Tully Mountain WMA
The north-central portion of Massachusetts offers some of the best turkey habitat in the state, with 1,187-acre Tully Mountain WMA being one of its showcases. The terrain here varies from steep slopes and mountains to flat open fields and wetlands.
Most hunters tend to overlook this area because it is located between the more popular Birch Hill Wildlife Management Area and Warwick State Forest. Unlike those areas, however, Tully Mountain has large tracts of open fields and abandoned brushy areas. Turkey hunting on the fringes of these fields could pay big dividends.
Access is via roadside parking areas. Take Exit 17 off Route 2 toward Athol. Travel north on Route 32 for about four miles. At Tully Lake, turn left onto Royalston Road into North Orange. Finally, turn left onto Athol Road for the access points.
Turkey hunters should have good luck on this WMA thanks to its on-going forest management practices. The terrain in this 1,017-acre tract is mostly hilly, with some relatively flat land in the central and northeastern sections of the forest.
The property is primarily wooded, but the MassWildlife maintains about 30 acres of open habitat in the WMA's center. Two manmade ponds located near the center of the property provide turkeys with water and easy access to the surrounding open lands, water and forests.
Palmer WMA is accessible by taking Exit 8 off I-90 onto Route 32 north.
About two miles from the I-90/Route 32 junction, turn right onto Rondeau Street, which runs along the western boundary of the forest.
For more information on turkey hunting seasons and licensing, call the Massachusetts Division of Fisheries and Wildlife at (508) 792-7270, or visit the division's Web site at MassWildlife.Org.
For tourist information, call 1-800- 227-MASS.
Turkey biologists with the Connecticut Department of Environmental Protection have worked diligently on enhancing the turkey population. Last year, hunters harvested about 2,000 turkeys, and the upcoming season is expected to be even better.
Robbins Swamp WMA
This area is one of the most unique hunting areas in the state. It consists of swampland, cultivated farm fields, brushy areas and open hay lots. Turkeys thrive in this 1,198-acre environment.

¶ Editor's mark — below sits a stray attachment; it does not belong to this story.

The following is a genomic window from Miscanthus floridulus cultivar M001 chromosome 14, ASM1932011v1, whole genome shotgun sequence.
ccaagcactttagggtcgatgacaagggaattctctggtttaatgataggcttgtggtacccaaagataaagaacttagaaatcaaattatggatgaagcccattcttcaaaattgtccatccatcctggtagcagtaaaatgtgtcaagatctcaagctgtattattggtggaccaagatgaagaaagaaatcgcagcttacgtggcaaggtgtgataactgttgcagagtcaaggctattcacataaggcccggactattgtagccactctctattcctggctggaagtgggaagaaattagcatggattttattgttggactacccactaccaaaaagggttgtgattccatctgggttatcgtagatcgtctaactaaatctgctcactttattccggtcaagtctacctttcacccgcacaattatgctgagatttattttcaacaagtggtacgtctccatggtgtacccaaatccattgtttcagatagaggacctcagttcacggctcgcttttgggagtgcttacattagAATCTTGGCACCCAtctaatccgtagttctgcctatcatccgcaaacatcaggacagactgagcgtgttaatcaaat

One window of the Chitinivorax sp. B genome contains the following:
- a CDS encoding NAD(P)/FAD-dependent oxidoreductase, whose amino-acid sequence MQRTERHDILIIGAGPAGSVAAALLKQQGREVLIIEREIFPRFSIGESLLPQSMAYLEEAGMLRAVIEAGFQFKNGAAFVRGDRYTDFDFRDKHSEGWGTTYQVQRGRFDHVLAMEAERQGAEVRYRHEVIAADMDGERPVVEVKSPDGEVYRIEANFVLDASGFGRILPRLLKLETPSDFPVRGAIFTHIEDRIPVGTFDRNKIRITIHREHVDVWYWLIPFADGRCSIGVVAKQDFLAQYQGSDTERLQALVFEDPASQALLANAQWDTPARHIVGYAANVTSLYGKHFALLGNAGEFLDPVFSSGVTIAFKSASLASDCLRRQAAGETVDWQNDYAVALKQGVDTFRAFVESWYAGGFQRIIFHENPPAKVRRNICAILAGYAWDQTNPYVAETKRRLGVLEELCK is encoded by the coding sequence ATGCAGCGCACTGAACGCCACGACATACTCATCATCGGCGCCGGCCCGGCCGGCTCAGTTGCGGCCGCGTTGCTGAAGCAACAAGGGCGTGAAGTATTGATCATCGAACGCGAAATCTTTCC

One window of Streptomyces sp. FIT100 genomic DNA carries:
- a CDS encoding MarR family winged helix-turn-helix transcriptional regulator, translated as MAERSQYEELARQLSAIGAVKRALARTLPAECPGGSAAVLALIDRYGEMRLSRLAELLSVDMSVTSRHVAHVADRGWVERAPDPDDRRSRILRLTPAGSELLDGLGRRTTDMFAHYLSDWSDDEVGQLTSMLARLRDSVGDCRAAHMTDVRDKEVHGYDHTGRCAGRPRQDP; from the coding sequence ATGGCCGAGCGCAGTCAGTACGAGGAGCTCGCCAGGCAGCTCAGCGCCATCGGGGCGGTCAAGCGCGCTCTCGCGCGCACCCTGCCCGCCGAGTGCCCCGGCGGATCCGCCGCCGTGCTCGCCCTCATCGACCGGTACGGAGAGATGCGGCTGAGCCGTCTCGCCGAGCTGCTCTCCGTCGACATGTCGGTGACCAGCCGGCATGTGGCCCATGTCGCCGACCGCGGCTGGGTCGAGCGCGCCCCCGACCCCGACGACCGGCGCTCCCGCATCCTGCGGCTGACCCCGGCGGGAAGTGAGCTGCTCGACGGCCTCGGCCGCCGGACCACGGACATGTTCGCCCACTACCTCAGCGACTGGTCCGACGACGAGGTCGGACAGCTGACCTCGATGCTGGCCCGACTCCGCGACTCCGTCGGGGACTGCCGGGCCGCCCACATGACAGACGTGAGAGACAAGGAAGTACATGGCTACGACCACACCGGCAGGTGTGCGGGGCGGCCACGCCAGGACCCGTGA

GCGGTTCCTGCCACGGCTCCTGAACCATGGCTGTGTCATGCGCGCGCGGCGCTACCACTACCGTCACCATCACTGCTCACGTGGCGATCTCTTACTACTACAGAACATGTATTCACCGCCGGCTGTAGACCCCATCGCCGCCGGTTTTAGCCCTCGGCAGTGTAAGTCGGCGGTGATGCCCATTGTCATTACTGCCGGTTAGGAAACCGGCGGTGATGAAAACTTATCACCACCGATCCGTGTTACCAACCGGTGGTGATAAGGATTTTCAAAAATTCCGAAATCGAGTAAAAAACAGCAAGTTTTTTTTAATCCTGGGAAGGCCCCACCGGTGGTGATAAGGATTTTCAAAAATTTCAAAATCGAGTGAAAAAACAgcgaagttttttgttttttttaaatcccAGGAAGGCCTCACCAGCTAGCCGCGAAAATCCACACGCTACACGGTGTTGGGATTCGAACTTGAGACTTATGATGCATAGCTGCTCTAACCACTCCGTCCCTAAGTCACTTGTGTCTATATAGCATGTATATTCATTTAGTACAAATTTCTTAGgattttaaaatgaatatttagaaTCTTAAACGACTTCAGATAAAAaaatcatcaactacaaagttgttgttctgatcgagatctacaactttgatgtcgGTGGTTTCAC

The swamp is divided into several small sections in the towns of Canaan, North Canaan, Ashley Falls and South Canaan. The better turkey hunting area is in Canaan along the Hollenbeck River.
Access to the Hollenbeck section is via a special parking lot off Route 126. Take Route 7 north from Kent toward Falls Village. Turn left onto Route 126. About one-half mile after crossing the railroad tracks, turn left down the dirt road marked by state-land signs. The road leads into the parking lot. Hunters may also use the roadside parking spot at the railroad-Route 126 junction.
Naugatuck State Forest
This forest, better known for its pheasant hunting, has undergone a major transformation over the past two years. Foresters have clear-cut dozens of acres into open fields within this 3,338 acre forest. Also, several large tracts of land have been timbered to create large openings within the forest. All of these actions benefit wild turkey.
Hunters should scout the forest well because the variable habitat and large areas of land leaves the birds free to move great distances.
In Beacon Falls, take Exit 23 off Route 8 onto Route 42 north. Take the first left off Route 42 to cross the Naugatuck River. At the T-intersection, turn right and follow this road along the railroad tracks. Most of this road is dirt and will end on Hunters Mountain Road. Turn left and drive up a steep grade for about one-half mile to the parking area.
For more information on Connecticut's turkey-hunting seasons and licensing, call the DEP's Wildlife Division at (860) 424-3011. Or you can visit the agency's Web site at .
For tourist information, call 1-800-282-6863.